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29 Aug

“I feel honored and grateful to be at this memorial,”

Mourners Line Up for View of Kennedy’s Coffin

Damon Winter/The New York Times

Published: August 28, 2009

They arrived again at dawn on Friday morning, mourners wishing to honor Senator Edward M. Kennedy and his life’s work with a lingering glance, a whispered prayer, a sign of the cross.

In a cavernous hall of the John F. Kennedy Library south of downtown Boston, Mr. Kennedy’s body lay in a flag-draped coffin set before tall windows overlooking the placid Dorchester Bay. He died Tuesday evening after a 15-month battle from brain cancer, at age 77, and the public tributes have been flowing since.

For the second straight day, immigrants, tourists and Bostonians alike stood in long, snaking lines around the presidential library — some waiting hours for only a minute or so to view the closed coffin.

“For what he has done for the underprivileged, the downtrodden, I think I owe him this, to pay this respect,” said Juana Gayle-Flores, 56, of Roxbury, Mass., who was born in Panama and came to Boston in 1975. She had signed one of the 12 condolence books outside in the parking lot near the shuttle buses and, after arriving at 7:30 a.m. on Friday, waited an hour to view the casket.

“I feel honored and grateful to be at this memorial,” she said, “this is an experience that has touched me.”

Kennedy family members shook hands with mourners like Ms. Gayle-Flores who said they felt as if they had known Mr. Kennedy, and greeted those senators, political aides and others who had. The hours for the public viewing were extended on both ends to accommodate the overflowing crowds.

The Kennedy family estimated that 25,000 people attended the wake on Thursday night, with lines stretching to four hours, and the library kept the building open to the public until 2 a.m. Friday. When the lines began forming again at dawn, the library opened its doors 20 minutes early, at 7:40 a.m.

When the public viewing ends at 3 p.m. Friday, the library will be prepared for the bi-partisan memorial service, set to begin at 7 p.m., for the extended Kennedy family and invited guests. Representative Joseph P. Kennedy II of Massachusetts, Mr. Kennedy’s nephew, is to speak first, followed by Senator Christopher J. Dodd, Democrat of Connecticut, and Mr. Kennedy’s closest friend in the Senate. The Republican senators John McCain of Arizona and Orrin Hatch of Utah are slated to speak, and the service is to conclude with remarks by Vice President Joseph R. Biden and Mr. Kennedy’s niece Caroline Kennedy.

There will be a video tribute directed by Ken Burns, and Brian Stokes Mitchell, the Broadway star, will sing Mr. Kennedy’s favorite song, “The Impossible Dream,” from the musical “Man of La Mancha.”

Some dignitaries, including the Rev. Jesse Jackson, arrived early Friday to meet with the Kennedy family. Mr. Jackson arrived at the same time asDoris Kearns Goodwin, the presidential historian and family friend, watched in vigil in a roped-off area behind the coffin.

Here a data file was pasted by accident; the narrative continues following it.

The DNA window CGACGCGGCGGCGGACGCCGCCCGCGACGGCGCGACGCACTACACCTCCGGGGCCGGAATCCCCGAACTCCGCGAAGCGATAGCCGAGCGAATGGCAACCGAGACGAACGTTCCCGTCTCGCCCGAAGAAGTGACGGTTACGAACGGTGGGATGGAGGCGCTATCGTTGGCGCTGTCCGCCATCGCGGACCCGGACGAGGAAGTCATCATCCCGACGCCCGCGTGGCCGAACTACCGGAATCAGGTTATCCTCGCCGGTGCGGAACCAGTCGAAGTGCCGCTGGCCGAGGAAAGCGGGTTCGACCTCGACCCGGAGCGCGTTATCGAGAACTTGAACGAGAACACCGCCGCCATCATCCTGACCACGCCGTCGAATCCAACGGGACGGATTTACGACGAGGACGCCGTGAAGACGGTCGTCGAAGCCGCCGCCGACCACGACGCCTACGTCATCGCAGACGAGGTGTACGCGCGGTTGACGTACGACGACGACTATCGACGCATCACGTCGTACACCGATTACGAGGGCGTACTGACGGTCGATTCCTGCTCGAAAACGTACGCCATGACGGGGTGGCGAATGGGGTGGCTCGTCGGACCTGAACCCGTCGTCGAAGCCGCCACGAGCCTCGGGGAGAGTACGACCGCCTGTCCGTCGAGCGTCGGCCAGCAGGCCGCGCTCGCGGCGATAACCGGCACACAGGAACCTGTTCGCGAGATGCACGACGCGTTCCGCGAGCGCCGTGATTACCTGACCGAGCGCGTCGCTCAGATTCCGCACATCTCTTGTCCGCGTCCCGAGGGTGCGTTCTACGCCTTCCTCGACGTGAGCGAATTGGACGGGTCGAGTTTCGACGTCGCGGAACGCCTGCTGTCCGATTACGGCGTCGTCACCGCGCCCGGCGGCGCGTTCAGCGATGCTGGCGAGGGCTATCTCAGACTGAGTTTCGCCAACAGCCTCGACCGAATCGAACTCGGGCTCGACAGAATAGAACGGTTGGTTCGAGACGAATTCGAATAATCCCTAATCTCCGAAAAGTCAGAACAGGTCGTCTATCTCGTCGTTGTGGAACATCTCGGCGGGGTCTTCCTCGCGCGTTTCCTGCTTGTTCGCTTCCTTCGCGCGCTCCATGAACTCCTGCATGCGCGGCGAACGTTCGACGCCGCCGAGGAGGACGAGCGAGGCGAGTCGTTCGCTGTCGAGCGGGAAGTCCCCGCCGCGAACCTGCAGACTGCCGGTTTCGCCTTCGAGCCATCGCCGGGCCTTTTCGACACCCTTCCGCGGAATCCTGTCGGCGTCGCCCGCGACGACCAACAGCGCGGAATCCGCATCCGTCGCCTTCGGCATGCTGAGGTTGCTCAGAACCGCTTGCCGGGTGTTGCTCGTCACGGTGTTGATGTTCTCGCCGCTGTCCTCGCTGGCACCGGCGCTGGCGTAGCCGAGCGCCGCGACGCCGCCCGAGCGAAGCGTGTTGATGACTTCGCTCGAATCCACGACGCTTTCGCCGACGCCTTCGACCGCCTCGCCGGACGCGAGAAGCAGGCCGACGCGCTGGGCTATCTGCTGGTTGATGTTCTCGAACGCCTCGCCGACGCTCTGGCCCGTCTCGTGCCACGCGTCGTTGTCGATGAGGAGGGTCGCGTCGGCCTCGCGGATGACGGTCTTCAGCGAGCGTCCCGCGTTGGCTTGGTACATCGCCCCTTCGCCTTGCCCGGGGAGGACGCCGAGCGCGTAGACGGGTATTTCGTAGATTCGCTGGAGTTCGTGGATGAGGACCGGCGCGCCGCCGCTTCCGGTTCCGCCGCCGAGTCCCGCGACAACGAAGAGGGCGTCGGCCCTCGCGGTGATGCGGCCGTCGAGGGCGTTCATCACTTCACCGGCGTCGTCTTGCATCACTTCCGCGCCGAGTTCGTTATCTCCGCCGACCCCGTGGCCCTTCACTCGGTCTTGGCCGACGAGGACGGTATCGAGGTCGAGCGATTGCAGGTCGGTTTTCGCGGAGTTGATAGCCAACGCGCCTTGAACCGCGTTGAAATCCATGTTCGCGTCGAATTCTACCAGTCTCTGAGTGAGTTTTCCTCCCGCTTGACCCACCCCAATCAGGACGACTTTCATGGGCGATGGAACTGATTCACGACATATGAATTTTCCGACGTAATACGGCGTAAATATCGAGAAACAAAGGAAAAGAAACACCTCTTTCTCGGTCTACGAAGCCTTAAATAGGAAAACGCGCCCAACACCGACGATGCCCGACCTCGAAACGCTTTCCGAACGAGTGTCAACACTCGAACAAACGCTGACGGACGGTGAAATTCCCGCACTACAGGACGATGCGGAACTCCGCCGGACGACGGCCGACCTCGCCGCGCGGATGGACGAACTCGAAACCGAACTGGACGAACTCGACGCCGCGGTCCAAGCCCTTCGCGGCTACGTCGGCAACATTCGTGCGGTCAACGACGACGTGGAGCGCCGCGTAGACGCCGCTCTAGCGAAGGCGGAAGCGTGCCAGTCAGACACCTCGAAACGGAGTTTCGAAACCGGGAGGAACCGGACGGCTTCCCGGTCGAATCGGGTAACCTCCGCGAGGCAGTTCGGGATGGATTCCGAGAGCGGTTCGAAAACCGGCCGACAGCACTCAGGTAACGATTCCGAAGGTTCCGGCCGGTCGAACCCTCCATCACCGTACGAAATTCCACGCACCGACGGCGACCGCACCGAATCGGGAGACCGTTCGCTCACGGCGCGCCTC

“His brothers, Dr. King, they died in trauma,” Mr. Jackson said. Referring to Mr. Kennedy’s 15-month battle with brain cancer, he added, “In a way, he had a chance over the past year to write his own eulogy, his own last chapter.”

For many mourners like Mr. Jackson, Mr. Kennedy’s dedication to public service was one factor that brought them to the wake. “Some people move a river bucket by bucket, but Senator Kennedy, he built a whole new canal,” Mr. Jackson said. —Dianne Heeley, 63, a teacher from North Reading, Mass., waitied in line with members of her teacher’s union.“He helped my whole family go through college with the federal student loan program,” Ms. Heeley said. “And then he helped me. I didn’t get to go to college until my children had gone.”

Around 11 a.m., 65 of the 200 members of the Massachusetts Legislature walked into the hall, about 20 minutes after Mr. Kennedy’s widow, Vicki, had arrived to greet them. The Senate president, Therese Murray. and House Speaker, Robert DeLeo, were among the mourners. Stephen M. Brewer, a state senator and Democrat from Barre, Mass., stopped to speak to reporters.

“The wealthy, they will always have their advocates,” Mr. Brewer said. “But Senator Kennedy, his legacy will be caring about people in the shadows of life.”

In the main entrance of the Kennedy library, which led to the Stephen E. Smith center where the visitation was taking place, were six poster-sized portraits of Mr. Kennedy set up on easels. One showed him with Vicki. Another showed a young Mr. Kennedy with his brothers John and Robert. The other portraits depicted Mr. Kennedy as the elder statesman, the stalwart of the United States Senate who died midway through his 47th year of service.

Three former presidents, Jimmy Carter, Bill Clinton and George W. Bush, are expected to attend the memorial service Saturday at Our Lady of Perpetual Help in Roxbury, and President Obama will give the eulogy.

President George H.W. Bush, who vacationing at his family’s home in Kennebunkport, Me., about 85 miles north of Boston, will not be attending, his spokesman, Jim Appleby, said in a telephone interview. “At 85, a car ride of that length is a little out of the realm of things,” Mr. Appleby said. “The President spoke with Mrs. Kennedy yesterday and expressed his condolences.”

Liz Robbins reported from New York and Matt Collette from Boston.

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